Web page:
3. Nondisclosure Agreement and Initial Information Request
Before you can move beyond general discussions between the buyer and seller, you will need to gather enough information from the target company to prepare a proposal. I have used a standard initial information request for many years. I tailor it to the specific target company, but the general information requested includes:
There is a balance you need to strike regarding the information requested. You don’t want to push a seller too hard for too much information too early in the process. You may wind up pushing them away. Alternatively, you need enough information to determine a reasonable valuation and transaction structure.
Just as with the initial approach described above, when you request this information from a potential seller, you are asking the seller to take a leap of faith. So in addition to having a professional advisor representing you, always provide an executed Confidentiality and Nondisclosure Agreement (NDA) along with the initial information request. The NDA states that the information requested will only be used for the purpose of evaluating a potential transaction.
As an aside, just as in life, when executing an acquisition, honesty and keeping your word is essential. When you enter discussions with a company owner, you are asking them to share proprietary information. Often a small business has been built from nothing into something of value. The owner is proud and financially dependent on what they have built. They have employees and customers who are dependent on the business. And as such, all business owners are reluctant to do anything to risk or jeopardize the ongoing viability of their business.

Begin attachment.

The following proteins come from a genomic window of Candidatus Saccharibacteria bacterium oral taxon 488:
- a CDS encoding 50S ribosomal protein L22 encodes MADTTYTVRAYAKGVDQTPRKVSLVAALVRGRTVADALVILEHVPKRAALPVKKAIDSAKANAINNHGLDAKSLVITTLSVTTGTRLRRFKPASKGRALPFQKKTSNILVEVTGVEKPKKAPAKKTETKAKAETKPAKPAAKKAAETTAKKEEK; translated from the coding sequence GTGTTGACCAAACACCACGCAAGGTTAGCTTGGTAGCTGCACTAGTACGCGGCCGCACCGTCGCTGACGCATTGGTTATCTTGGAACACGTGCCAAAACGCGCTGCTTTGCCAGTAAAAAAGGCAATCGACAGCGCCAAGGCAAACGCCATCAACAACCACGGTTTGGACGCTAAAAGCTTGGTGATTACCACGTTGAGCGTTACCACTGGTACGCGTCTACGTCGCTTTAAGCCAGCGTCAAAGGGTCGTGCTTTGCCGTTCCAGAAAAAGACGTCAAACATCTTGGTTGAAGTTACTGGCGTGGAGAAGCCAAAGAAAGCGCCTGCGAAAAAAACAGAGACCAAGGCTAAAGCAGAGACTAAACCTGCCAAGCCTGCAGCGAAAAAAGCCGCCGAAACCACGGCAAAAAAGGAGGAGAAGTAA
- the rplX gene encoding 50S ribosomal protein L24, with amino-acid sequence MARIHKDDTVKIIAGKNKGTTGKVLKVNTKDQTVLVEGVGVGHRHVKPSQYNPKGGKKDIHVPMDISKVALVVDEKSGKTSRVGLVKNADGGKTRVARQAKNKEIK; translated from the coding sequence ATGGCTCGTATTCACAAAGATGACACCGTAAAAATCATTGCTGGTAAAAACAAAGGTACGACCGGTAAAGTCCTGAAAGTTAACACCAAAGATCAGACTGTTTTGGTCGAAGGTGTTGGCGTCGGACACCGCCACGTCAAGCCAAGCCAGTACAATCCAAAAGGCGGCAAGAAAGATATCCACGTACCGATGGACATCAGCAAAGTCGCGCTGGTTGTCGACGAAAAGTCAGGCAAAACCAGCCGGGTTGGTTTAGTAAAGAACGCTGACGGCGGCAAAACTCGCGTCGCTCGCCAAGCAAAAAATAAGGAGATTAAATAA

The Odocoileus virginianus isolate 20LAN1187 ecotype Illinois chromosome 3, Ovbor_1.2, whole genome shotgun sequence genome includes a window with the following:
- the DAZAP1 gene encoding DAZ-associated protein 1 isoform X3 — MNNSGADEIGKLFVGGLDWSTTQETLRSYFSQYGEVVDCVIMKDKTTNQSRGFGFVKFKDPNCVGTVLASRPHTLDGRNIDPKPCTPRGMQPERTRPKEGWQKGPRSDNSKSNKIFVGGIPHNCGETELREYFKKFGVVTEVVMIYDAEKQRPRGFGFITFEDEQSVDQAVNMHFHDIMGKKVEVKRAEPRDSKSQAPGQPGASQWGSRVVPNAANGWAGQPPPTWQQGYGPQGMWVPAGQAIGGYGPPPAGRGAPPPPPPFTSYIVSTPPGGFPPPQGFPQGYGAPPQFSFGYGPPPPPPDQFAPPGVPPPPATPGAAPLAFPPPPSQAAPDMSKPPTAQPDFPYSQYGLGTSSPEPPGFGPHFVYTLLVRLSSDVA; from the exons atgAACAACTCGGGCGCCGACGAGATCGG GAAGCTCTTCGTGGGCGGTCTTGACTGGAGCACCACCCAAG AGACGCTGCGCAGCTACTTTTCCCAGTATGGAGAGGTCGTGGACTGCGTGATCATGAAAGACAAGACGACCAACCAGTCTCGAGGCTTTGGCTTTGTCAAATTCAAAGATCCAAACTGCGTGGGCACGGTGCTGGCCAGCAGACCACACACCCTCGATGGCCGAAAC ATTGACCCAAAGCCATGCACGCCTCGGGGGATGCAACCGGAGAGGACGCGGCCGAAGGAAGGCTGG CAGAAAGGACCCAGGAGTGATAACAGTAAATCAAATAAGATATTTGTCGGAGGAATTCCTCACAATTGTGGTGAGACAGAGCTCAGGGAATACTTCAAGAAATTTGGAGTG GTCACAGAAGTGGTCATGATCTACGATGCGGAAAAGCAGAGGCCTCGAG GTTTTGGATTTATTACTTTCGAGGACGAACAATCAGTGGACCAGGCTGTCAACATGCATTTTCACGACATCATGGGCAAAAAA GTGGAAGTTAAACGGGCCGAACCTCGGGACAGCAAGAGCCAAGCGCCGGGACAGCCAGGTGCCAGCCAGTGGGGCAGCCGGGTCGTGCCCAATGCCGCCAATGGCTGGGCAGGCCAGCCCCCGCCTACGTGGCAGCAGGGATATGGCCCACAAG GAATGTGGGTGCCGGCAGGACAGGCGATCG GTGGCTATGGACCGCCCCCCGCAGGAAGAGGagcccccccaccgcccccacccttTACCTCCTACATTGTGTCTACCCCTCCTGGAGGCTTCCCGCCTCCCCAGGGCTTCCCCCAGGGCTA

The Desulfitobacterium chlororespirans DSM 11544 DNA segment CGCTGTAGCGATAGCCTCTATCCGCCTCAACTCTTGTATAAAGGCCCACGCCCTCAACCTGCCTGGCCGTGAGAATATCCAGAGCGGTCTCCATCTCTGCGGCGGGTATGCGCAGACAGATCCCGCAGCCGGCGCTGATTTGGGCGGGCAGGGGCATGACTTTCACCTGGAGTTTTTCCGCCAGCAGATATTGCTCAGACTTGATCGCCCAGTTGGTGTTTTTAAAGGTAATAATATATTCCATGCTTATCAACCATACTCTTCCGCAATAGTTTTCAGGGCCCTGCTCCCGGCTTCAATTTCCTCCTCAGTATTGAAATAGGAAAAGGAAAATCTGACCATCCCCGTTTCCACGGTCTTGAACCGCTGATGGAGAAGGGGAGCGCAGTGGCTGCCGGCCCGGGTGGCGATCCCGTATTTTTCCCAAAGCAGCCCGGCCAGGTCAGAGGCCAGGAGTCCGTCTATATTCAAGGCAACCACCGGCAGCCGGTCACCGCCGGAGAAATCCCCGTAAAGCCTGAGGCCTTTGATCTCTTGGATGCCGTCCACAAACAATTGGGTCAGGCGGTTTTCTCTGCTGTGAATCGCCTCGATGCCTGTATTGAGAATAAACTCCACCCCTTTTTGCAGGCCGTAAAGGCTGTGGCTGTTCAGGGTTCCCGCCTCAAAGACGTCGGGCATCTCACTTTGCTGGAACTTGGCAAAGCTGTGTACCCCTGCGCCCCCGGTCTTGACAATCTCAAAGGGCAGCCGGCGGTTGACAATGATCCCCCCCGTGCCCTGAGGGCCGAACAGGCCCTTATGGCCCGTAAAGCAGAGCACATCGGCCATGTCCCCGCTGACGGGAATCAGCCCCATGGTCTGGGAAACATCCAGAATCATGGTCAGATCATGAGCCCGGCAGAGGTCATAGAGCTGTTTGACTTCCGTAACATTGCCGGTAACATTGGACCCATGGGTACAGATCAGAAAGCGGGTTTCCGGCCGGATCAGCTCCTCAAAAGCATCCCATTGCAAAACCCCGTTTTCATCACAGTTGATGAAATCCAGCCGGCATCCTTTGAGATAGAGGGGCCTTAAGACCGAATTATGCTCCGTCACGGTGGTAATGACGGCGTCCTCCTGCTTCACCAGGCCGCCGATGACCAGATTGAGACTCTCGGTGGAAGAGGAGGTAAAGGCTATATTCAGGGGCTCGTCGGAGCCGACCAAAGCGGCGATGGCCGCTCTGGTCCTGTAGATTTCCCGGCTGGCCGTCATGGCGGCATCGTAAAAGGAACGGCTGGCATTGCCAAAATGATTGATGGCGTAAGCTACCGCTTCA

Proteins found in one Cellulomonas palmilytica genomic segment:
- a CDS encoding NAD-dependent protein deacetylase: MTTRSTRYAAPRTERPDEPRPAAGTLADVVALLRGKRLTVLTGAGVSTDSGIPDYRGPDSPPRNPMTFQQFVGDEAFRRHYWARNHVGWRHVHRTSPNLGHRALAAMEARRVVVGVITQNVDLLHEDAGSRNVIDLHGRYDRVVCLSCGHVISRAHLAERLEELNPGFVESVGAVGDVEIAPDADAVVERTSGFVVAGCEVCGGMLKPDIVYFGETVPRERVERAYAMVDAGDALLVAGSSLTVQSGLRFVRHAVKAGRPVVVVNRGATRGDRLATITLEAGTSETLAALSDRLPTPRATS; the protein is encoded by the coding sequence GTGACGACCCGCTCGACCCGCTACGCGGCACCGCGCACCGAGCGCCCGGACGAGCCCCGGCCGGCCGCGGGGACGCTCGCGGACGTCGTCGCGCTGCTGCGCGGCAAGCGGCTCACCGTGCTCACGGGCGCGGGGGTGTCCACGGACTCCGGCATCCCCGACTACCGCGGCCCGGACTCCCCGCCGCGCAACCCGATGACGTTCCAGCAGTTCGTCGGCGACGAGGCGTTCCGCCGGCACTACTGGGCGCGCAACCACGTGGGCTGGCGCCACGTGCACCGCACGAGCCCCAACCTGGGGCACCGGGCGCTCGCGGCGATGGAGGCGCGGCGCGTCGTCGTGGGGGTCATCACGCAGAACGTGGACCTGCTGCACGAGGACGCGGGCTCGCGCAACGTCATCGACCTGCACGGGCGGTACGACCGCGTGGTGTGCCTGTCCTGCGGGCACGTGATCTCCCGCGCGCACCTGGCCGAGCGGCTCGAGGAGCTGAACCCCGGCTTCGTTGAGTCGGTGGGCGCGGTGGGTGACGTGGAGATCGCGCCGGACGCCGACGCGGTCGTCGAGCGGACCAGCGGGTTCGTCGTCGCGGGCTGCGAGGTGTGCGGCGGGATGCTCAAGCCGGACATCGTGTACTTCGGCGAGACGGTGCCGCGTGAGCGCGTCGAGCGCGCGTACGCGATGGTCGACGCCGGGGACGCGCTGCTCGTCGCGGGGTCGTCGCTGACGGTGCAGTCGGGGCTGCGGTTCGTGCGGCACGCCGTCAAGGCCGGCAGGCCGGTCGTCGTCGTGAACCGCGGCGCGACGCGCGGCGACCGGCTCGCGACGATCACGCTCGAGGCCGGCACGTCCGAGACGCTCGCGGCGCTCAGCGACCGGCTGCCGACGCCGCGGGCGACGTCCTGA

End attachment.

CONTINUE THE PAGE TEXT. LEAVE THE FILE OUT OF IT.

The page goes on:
An NDA can help make an owner more comfortable disclosing their proprietary information, but remember it works both ways. You have an obligation to abide by the terms of the NDA, and you do not break that obligation. Ever.
4. Initial Analysis and Term Sheet
Assuming the target company has expressed interest in moving forward, the next step is to prepare a proposal in the form of a term sheet. This requires using the information gathered from the initial information request as well as interviews with the owner and any other employees you have been given access to prepare a valuation of the business and a proposed transaction structure.
Typically, the term sheet will be in the form of a brief letter outlining the following:
Structure (asset purchase vs stock purchase)
Assets to be acquired
Form of consideration (cash, stock, seller debt)
Timing of payments (cash paid at closing, amounts withheld)
Other deal-specific terms (non-compete provisions, key employees, post-closing activities)
The proposal will serve as the basis for negotiations and will usually undergo multiple revisions before both parties agree on final terms.
5. Letter of Intent
Once terms have been agreed to by both parties, it’s now time to formalize the transaction. The Letter of Intent (LOI) serves as the bridge between the informal term sheet and the final legal documents. The LOI is a legal agreement executed by both parties committing to proceed with a transaction unless something material that was not previously disclosed is discovered during the due diligence review. In exchange for that commitment from the buyer, the seller typically agrees to cease any discussion with other potential buyers. This “no shop clause” allows the buyer time to complete their due diligence review and for both parties to finalize legal documents without interference from outside entities.
6. Due Diligence